Saturday, October 24, 2015

Ends and Means

From The Chronicle of Higher Education:

Suppose you are down a mine and five people are standing on the track. You see a trolley laden with coal coming down the track, you cannot warn the people, but you can flip a switch that will divert the trolley onto a side line. Unfortunately one person is standing on this line. What should you do (morally, that is).

You have probably heard of this or some similar "thought experiment" in ethics. They are generically called a Trolly Problem after a moral dilemma devised by the late Philippa Foote.

One thing about philosophers is they get to present only one side of the story and do so in any way they like. Setting up a scenario which stipulates that the only possible way to save the five lives is to kill one person at first seems seem unfair so I was tempted to just dismiss the scenario as unrealistic. However, after further thought I decided the Universe really is perverse enough that similar moral dilemmas will arise.

At various times, I tried two basic approaches to solve the dilemma. First was the utilitarian approach. This is an attractive solution because it is simple arithmetic: Five lives are greater than one life. So the utilitarian answer is to divert the train thus killing the one to save five.

The other approach is based on obedience to rules (deontological) and always seemed to devolve to some version of the Doctrine of Double Effect which I first encountered reading Thomas Aquinas in my misspent High School days. To justify an act, there are four criteria which must be met:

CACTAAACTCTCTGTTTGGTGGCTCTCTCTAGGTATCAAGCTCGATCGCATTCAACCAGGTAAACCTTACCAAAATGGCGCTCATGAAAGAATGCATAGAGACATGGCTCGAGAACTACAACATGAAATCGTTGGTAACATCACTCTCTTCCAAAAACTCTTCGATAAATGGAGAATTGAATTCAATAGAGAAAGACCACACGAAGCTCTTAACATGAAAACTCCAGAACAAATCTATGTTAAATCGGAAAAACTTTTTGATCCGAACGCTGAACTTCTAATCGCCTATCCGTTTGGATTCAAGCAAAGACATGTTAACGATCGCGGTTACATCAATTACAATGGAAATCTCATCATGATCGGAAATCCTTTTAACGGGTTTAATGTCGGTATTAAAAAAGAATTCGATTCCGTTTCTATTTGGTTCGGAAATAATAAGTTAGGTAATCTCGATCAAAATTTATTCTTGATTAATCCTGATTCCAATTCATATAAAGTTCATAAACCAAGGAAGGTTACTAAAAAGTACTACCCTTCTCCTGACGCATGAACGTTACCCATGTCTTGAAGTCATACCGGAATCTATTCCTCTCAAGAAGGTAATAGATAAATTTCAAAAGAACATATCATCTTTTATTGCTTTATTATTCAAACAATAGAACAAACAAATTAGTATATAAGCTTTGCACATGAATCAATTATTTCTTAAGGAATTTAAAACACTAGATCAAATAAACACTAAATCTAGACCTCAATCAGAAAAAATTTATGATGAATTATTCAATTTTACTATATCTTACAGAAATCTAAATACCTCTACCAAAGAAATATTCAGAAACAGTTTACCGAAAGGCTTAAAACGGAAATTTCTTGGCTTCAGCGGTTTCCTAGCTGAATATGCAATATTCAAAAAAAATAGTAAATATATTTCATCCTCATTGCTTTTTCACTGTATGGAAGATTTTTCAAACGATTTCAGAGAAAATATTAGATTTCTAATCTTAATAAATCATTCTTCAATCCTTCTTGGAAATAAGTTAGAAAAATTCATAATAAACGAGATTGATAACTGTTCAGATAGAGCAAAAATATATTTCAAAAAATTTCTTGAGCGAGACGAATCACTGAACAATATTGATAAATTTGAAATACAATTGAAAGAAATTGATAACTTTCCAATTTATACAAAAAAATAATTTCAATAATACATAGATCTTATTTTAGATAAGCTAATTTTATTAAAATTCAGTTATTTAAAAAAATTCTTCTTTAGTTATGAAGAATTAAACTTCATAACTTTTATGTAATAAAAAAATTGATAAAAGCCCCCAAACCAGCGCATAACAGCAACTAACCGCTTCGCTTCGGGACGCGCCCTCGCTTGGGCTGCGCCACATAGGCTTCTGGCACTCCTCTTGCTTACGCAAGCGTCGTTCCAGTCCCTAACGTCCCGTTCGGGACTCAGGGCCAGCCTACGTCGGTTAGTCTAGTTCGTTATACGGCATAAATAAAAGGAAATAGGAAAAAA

1. The action must be either morally good or morally indifferent.
  2. The bad effect must not be a proximate cause of the good effect.
  3. The intention must be the achieving of only the good effect, with the bad effect being only an unintended side effect.
  4. The good effect must be at least equivalent in importance to the bad effect.

OK, so analyzing the question according to Aquinas:

  1. Pulling the switch is an indifferent act. Check
  2. The killing of the one person is not the proximate cause of the other five surviving. Check
  3. Saving the five is the intent. This is a bit if a push but I give it a check
  4. Arithmetic again: Five lives are greater than one life. Check.

So both approaches yield the same answer. When I understood that, my first inclination was to think "Wow! It must be the correct action!" However, the answer did not seem right to me. I know that a feeling of wrongness does not necessarily translate into an objective wrong but I believe there is value in letting my feelings serve my intellect. Feelings evolved alongside intelligence for a darned good reason -- It helped my ancestors survive and produce the next generation of my ancestors. If emotion and intellect are in disharmony then intellect can be used to sort out the controversy.

There is an unspoken assumption in the Trolley Problem that all six lives are essentially of equal value but that is not necessarily true. I suspect the arithmetic for a God (or a sufficiently advanced AGI) would be a little different. A God will have information about the people involved which can affect the decision. Perhaps the one is a brilliant medical doctor and the five are murders and rapists. Would that change the moral balance? If it does then some lives are less valuable than others and both of the above approaches are severely crippled.

If there was a God (or AGI) lacking any innate tendency to be corrupted by power, it could be right for She/He/It to deliberately kill the one innocent person to save the other five. However, human being are not Gods with perfect knowledge nor are we immune to the temptations of power.

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